Readers (not journalists) decide what news is.

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To be honest, I don’t know much about The Day, or Until today, I’d never heard of James H. Smith, who is, allegedly, a 42-year veteran of the news industry and member of the New England Newspaper Hall of Fame. ran an excerpt from Mr. Smith’s induction into the Hall of Fame the other day — a forceful, though desperate, attempt to defend his former industry against the bloggers who’ve attempted to unseat true journalists from their position atop the summit of the Mount of Truth:

It is undeniable that new information technology, which is bestowing on us amazing communication tools like Twitter and Facebook, can promote democracy. But when cyberspace starts buzzing pejoratively about how a free and open society no longer needs a news media to tell it what the news is, democracy is endangered.

The bloggers who disparage Brian Williams or Diane Sawyerfor choosing what fits in a half hour of news or who say editors shouldn’t be the arbiters of what news is, can happily join the marketplace of ideas; but they can’t pretend to know the tenets of journalism as they blithely opine into a computer screen.

It is the job of journalists to decide what is news. It’s not the job of anyone else. Editors cannot let those who would denigrate the fundamental role of a free press in a democracy get away with such demagoguery. A professional press, printed, broadcast or cyberspaced, means a staff of dedicated news men and women with ethics codes, standards, education and training.

This is an interesting, but misguided, argument.

First, the lie: Journalists love to tell readers/viewers/listeners that bloggers are just pajama-clad whiners, gleefully hammering away at their keyboards without regard for the truth — all while popping pimples in the mirror and not showering. Bloggers are untrained, unethical, incapable of deciding what is interesting or necessary for the rest of us to read.

The truth is, many bloggers started blogs out of frustration, because the news media has lost its way. Many bloggers are, in fact, former journalists who have been displaced (thanks to newspapers and television programs that have done such a great job of retaining their audiences that they’re barely staying in business). Sure, there are bad apples. But there are plenty of those in “real” journalism, too.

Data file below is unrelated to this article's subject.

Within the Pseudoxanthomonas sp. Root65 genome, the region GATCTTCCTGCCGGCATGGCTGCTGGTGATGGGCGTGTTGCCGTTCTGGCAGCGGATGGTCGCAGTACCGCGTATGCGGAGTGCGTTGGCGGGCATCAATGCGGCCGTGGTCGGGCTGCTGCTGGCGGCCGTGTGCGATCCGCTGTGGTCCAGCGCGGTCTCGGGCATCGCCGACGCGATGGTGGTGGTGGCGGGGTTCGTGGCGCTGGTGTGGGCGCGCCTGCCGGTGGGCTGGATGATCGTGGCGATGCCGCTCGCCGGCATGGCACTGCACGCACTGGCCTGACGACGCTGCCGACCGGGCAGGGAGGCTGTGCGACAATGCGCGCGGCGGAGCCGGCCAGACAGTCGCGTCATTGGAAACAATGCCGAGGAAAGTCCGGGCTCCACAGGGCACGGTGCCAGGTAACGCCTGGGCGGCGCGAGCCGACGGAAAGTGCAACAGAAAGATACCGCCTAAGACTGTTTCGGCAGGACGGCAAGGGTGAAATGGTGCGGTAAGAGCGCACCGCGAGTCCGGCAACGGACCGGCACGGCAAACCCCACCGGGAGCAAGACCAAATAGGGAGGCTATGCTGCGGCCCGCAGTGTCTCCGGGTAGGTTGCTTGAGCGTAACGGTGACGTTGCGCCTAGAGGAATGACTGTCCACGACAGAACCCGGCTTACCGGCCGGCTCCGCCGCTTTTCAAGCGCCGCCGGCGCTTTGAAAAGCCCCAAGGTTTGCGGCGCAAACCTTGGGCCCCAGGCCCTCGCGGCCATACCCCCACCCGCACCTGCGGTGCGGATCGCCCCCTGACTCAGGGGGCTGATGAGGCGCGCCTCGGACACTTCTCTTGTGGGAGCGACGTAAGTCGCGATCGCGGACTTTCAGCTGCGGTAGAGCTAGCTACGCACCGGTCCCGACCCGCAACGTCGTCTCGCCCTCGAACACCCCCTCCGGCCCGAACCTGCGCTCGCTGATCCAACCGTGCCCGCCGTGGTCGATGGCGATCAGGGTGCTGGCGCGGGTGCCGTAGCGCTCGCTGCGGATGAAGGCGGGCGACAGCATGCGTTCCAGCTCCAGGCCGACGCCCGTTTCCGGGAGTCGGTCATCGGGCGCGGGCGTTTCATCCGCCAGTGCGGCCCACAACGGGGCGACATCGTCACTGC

And let’s look at the other part of the argument — the one where journalists decide “what’s news.”

Journalists don’t decide that at all. What they actually decide is what they’ll write about, and what they’ll print. But it is the READERS who decide what’s news — because only the READER can decide what they read.

Mr. Smith has managed to prove so eloquently why newspaper circulation is bleeding. Our newspapers and journalists are so far out of touch with readers that they can’t even see the readers’ value anymore. It isn’t new for the reader’s sake, but for the journalist’s sake. I’d argue that if journalists continue the path they’re on, they’ll be left talking only to themselves.

2 Responses to Readers (not journalists) decide what news is.

  • Josh says:

    But let’s also remember that many journalists, left to their own devices in a room isolated from readers/listeners/viewers and the surveys to which they contribute, would pick good, solid, important news stories. For most of them, it’s why they got into the business.

    But it’s the business thing that’s the problem.

    Most of us don’t want good, solid, important news stories. Cover pages, the top five minutes of news programs? OK. But most people would rather the rest of the paper/half hour news program/whatever contain soft features that make for interesting conversation (they could be about the price of corn or the Kardashians). We know that because those are the stories that get the highest ratings.

    So, you take a journalist or editor who would typically pick good stories and tell him or her, “cool, but we need to make money. so take that story about red meat and blow up the pink slime angle; people already know it’s a high protein food that can help with muscle recovery and you can get organic alternatives without the slime; death sells!”

    What we wind up with is great journalists doing mediocre stories, mediocre journalists doing popular stories, and a bunch of bloggers doing great journalism in their spare time because great journalism simply doesn’t pay the bills these days.

    • Daniel says:

      I don’t disagree with you, for the most part. I will say, though, that after a decade of hiring and firing “professional journalists,” I would question whether “most” of them have the nose for news you’re giving them credit for. Yes, there are some damn good journalists out there. There are also others who just plain don’t know — or will ever know — what real news is.

      I love the news. Truly. I particularly love investigative journalism. I loved crime and courts reporting. But I worked with plenty of journalists who just didn’t have the stomach for it. And honestly, I can count on one hand the number of really great natural journalists I’ve worked with over the years. They’re way harder to find that good bloggers, these days.

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